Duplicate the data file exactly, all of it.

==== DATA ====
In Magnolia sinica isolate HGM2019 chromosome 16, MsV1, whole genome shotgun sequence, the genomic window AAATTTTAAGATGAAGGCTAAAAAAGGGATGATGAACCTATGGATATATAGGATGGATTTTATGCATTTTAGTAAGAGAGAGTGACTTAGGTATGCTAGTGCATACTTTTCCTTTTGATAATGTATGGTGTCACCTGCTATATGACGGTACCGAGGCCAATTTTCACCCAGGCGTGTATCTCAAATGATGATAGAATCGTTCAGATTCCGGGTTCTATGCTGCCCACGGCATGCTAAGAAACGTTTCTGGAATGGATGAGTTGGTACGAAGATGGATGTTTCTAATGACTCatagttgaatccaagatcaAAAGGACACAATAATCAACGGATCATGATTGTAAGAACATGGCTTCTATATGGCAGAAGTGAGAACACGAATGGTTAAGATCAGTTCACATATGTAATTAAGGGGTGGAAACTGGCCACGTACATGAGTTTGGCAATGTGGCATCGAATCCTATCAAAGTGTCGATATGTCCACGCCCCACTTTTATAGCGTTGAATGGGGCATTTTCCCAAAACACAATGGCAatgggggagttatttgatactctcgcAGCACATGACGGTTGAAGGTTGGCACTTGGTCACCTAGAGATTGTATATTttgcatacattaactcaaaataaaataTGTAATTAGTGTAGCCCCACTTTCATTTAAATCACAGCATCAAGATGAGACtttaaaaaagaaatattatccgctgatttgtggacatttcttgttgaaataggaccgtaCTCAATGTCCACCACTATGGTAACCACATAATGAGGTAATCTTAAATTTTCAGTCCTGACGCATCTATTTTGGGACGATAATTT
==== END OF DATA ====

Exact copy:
In Magnolia sinica isolate HGM2019 chromosome 16, MsV1, whole genome shotgun sequence, the genomic window AAATTTTAAGATGAAGGCTAAAAAAGGGATGATGAACCTATGGATATATAGGATGGATTTTATGCATTTTAGTAAGAGAGAGTGACTTAGGTATGCTAGTGCATACTTTTCCTTTTGATAATGTATGGTGTCACCTGCTATATGACGGTACCGAGGCCAATTTTCACCCAGGCGTGTATCTCAAATGATGATAGAATCGTTCAGATTCCGGGTTCTATGCTGCCCACGGCATGCTAAGAAACGTTTCTGGAATGGATGAGTTGGTACGAAGATGGATGTTTCTAATGACTCatagttgaatccaagatcaAAAGGACACAATAATCAACGGATCATGATTGTAAGAACATGGCTTCTATATGGCAGAAGTGAGAACACGAATGGTTAAGATCAGTTCACATATGTAATTAAGGGGTGGAAACTGGCCACGTACATGAGTTTGGCAATGTGGCATCGAATCCTATCAAAGTGTCGATATGTCCACGCCCCACTTTTATAGCGTTGAATGGGGCATTTTCCCAAAACACAATGGCAatgggggagttatttgatactctcgcAGCACATGACGGTTGAAGGTTGGCACTTGGTCACCTAGAGATTGTATATTttgcatacattaactcaaaataaaataTGTAATTAGTGTAGCCCCACTTTCATTTAAATCACAGCATCAAGATGAGACtttaaaaaagaaatattatccgctgatttgtggacatttcttgttgaaataggaccgtaCTCAATGTCCACCACTATGGTAACCACATAATGAGGTAATCTTAAATTTTCAGTCCTGACGCATCTATTTTGGGACGATAATTT